Chinese currency has been stable against the U.S. dollar for a week, suggesting the market has calmed down after last week's jolting depreciation.
The yuan central parity rate against the U.S. dollar strengthened by 3 basis points to 6.3963 on Wednesday.
Over the last week, the spot USD/CNY exchange rate has hovered at around 6.39, three percent higher than before the central bank's reforms on the yuan's central parity rate last Tuesday, which devalued the yuan by two percent.
The move sparked a sell-off as traders worried about whether the central bank would allow the yuan to fall even further.
In response to worries, the bank signaled a three-percent decline would put the currency at a reasonable level and denied claims that the depreciation was to counter a slump in exports.
The market steadied in the last week.
"The fast depreciation is over," said Wang Han, an analyst at Industrial Securities. "Stabilizing will be the main theme."
Wang said the central bank would keep the yuan stable at its current level to soothe market expectations.
With the central parity rate reform helping the yuan better reflect market consensus and the three-percent depreciation easing downturn pressure, the stabilized yuan may help investors regain their interest in China-related products. Chinese yuan remains strong at a time when the euro, yen and many emerging economy currencies have registered huge declines against the U.S. dollar.
According to the Bank for International Settlements, since 2014 the yuan has appreciated 10.28 percent in the nominal effective exchange rate and 9.54 percent in the real effective exchange rate, so even three percent down, the yuan is more attractive than many other Asian currencies.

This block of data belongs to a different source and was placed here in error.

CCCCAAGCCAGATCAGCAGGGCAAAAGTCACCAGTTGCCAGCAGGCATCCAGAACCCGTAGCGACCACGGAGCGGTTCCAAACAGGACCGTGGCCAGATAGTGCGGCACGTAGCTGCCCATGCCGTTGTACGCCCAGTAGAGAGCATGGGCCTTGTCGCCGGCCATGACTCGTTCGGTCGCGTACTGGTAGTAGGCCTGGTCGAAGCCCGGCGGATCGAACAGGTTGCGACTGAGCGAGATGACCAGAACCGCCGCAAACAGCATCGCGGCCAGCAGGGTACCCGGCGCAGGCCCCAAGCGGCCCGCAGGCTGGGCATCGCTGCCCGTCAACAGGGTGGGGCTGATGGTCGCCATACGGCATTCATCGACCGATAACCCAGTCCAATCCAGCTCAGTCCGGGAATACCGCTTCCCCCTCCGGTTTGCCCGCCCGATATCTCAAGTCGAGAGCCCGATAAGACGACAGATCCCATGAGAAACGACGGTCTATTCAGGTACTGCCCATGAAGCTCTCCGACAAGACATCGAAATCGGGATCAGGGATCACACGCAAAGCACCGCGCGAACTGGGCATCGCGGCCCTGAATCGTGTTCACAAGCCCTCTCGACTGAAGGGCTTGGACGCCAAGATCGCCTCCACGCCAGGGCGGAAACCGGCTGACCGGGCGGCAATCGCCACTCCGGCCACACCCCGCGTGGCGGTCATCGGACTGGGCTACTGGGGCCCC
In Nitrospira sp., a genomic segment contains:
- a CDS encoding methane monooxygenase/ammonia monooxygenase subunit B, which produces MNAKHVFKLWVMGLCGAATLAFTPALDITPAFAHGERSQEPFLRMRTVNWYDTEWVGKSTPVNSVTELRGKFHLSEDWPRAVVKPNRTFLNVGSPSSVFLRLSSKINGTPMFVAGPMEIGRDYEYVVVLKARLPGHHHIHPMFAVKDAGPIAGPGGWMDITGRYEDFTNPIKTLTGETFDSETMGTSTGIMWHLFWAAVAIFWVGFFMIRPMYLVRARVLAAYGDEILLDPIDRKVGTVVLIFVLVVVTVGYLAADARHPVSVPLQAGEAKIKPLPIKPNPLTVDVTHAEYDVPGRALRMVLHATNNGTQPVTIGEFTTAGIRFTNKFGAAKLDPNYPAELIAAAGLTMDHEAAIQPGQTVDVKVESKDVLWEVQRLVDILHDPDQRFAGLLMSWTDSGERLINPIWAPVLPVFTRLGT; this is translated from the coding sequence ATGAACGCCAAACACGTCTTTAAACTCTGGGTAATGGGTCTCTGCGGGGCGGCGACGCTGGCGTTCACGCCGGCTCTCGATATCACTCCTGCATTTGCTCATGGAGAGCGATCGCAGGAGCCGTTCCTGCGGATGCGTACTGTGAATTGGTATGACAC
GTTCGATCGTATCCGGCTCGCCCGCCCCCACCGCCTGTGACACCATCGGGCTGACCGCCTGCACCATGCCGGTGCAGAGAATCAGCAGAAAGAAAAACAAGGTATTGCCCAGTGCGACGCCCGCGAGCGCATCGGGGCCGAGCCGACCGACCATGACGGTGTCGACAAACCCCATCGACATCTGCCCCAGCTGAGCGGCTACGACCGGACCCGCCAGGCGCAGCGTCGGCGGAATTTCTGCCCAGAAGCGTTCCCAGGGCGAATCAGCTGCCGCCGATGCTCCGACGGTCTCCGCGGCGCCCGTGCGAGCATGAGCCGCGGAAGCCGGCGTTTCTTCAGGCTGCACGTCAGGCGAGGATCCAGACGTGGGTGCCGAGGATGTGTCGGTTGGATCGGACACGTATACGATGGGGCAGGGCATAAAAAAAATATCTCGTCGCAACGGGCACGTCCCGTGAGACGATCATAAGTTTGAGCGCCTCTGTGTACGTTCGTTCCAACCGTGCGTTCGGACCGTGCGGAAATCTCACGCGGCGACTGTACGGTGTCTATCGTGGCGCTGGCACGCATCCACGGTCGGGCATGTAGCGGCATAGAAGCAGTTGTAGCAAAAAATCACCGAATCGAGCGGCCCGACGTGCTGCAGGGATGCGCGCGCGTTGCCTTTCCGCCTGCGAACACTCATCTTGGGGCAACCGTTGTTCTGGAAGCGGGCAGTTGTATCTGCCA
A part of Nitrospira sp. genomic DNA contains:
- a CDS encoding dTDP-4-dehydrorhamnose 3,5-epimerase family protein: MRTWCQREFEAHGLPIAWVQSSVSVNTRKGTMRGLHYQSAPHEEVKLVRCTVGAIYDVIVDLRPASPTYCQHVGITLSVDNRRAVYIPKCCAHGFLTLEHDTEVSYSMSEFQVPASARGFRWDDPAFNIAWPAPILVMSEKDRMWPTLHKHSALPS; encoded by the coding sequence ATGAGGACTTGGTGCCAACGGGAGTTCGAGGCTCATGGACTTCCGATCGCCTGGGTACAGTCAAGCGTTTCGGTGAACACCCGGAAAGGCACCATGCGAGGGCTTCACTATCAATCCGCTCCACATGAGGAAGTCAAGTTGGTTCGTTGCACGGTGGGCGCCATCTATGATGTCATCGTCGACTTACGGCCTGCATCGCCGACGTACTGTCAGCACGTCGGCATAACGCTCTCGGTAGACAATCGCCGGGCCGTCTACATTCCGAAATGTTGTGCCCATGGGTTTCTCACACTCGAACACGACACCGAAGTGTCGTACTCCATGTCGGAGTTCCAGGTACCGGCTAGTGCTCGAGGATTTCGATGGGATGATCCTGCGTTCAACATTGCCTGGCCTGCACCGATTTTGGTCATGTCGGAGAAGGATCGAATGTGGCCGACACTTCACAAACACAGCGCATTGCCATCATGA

Ding Shuang, chief China economist at Standard Chartered, said the yuan would continue climbing in real effective exchange rate as the U.S. dollar extends its rise.
"But the yuan's rise will not be as significant as it was before," Ding said.
Ding estimated the USD/CNY exchange would hit 6.5 by the end of 2015 but fall back to 6.35 by the end of 2016, as the U.S. dollar will not constantly remain strong.
The People's Bank of China (PBOC) said last Thursday that there are no grounds for persistent and substantial depreciation of the yuan in the long run while vowing to step in to prevent excessive swings.
"Chinese yuan is still a strong currency," said Zhang Xiaohui, PBOC assistant governor.
She said China's huge current account surplus, robust economic growth and abundant foreign exchange reserves would maintain the yuan's strength in the long term.
Analysts also believe that as China is promoting international use of the yuan, the regulator will keep yuan strong for global appeal.
"Investors will restore confidence in the stabilized yuan," said Xie Yaxuan, head of macro research at China Merchants Securities. "There will be no significant capital outflow."
Xie said foreign investors might have higher interest in yuan-denominated assets after the depreciation.
Moody's said the shift in the exchange rate management is a credit positive step as it supports the authorities' objectives of capital account liberalization and increased currency flexibility.
The rating agency believes significant depreciation of the yuan is unlikely, given China's robust fundamental factors.